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I'm trying to understand the beginner sentence:

隣の女の人も、かばんから漫画の本を出しました。

which apparently translates to

The girl beside him took out a manga from her bag too.

The contents of the sentence before the comma are tripping me up

隣の女の人も

Question: Does this literally translate to something like

  1. "Neighbor's woman's man also"
  2. "Neighbor's woman's person also"

If so, why not just omit 人 and have it be "neighbor's girl also" or "隣の女も"?

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  • You may parse it grammatically as “(person who is woman) who is next to”. And as the others say, both 女の人 and 隣の are very common constructions.
    – Milten
    Jun 19 at 10:58

1 Answer 1

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女の人 is a word in its own right meaning woman, and should be memorized as such, along with 男の人. 隣の女の人も should be parsed like this: [隣の[女の人]]も. I think with that out of the way you should be able to arrive at the correct translation, right?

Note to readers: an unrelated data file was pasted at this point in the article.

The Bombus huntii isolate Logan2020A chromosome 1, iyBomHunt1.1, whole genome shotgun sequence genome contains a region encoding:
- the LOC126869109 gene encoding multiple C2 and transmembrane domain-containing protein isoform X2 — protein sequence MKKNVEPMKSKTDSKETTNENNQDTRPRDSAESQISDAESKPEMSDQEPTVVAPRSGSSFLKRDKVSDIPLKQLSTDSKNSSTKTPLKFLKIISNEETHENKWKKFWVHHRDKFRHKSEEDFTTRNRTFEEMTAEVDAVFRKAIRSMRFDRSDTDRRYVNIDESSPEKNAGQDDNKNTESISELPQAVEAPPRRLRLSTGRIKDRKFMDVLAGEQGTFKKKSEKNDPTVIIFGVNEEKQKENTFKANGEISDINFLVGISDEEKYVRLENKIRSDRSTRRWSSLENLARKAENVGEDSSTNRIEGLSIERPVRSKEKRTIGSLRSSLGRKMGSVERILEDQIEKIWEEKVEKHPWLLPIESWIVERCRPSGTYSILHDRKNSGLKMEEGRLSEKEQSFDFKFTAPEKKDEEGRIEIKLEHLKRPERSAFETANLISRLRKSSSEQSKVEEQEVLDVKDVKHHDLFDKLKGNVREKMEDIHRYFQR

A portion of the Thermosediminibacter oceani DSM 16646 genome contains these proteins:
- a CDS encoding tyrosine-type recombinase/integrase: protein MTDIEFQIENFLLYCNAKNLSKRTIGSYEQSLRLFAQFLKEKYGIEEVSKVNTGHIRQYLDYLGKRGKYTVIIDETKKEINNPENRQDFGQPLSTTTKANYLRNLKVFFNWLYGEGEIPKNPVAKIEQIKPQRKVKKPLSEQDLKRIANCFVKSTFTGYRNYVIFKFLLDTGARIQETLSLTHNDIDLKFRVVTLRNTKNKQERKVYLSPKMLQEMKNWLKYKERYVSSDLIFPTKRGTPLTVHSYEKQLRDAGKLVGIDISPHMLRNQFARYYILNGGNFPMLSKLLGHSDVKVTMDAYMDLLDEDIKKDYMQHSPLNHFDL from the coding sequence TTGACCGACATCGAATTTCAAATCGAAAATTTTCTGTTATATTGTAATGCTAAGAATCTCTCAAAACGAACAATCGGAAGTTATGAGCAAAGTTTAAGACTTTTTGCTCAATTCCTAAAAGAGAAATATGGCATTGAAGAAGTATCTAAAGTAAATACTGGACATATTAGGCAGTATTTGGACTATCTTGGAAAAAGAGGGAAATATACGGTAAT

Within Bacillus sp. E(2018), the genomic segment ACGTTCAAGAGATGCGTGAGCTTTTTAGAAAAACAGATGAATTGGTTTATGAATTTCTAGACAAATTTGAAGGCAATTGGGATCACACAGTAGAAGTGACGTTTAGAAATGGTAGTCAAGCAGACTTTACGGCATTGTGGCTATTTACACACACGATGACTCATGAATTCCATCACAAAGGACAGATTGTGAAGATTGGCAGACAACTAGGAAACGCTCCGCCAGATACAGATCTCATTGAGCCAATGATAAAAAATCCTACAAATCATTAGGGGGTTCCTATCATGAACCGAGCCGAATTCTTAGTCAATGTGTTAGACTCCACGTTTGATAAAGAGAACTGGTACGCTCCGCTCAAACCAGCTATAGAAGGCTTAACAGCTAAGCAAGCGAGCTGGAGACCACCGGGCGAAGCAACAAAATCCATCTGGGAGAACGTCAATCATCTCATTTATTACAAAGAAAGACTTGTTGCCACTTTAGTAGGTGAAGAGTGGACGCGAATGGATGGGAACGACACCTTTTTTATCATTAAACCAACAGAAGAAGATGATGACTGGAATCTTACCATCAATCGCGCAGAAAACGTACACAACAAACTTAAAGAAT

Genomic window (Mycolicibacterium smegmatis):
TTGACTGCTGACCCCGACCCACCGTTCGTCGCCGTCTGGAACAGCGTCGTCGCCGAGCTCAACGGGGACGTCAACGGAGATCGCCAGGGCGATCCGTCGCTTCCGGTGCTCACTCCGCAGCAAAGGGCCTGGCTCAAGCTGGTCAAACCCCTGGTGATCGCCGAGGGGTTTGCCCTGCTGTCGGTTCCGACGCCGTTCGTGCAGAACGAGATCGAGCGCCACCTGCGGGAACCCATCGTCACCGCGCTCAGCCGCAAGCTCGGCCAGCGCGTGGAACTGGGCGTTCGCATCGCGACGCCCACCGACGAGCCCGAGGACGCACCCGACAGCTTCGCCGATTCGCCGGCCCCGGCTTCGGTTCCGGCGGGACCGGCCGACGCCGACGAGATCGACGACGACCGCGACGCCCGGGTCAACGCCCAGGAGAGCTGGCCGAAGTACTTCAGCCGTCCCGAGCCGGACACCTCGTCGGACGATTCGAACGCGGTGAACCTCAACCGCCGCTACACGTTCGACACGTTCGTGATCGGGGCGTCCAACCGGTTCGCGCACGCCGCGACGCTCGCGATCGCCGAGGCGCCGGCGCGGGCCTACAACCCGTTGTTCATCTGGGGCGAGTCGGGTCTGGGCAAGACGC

The girl beside him took out a manga from her bag too.

As for the difference between 男の人・女の人 and simply 男・女, see this Q&A:

When should 男の人/女の人 be used instead of 男/女?

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  • Is it accurate to then say 隣の女の人も, parsed correctly as [隣の[女の人]]も, translates to "neighbor's woman also"? I understand that's not quite idiomatic to say in English, but in terms of what the Japanese is literally meaning: is this the way to think about it?
    – George
    Jun 19 at 2:32
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    @George It's not "neighbor's woman". It's "the woman who is next to..." 隣の人 means the person who is next to.... Think of this 隣の as an adjective, and you might get the idea. It's not, but it's attributive just as adjectives. It's an attribute of the noun that follows.
    – Eddie Kal
    Jun 19 at 3:07

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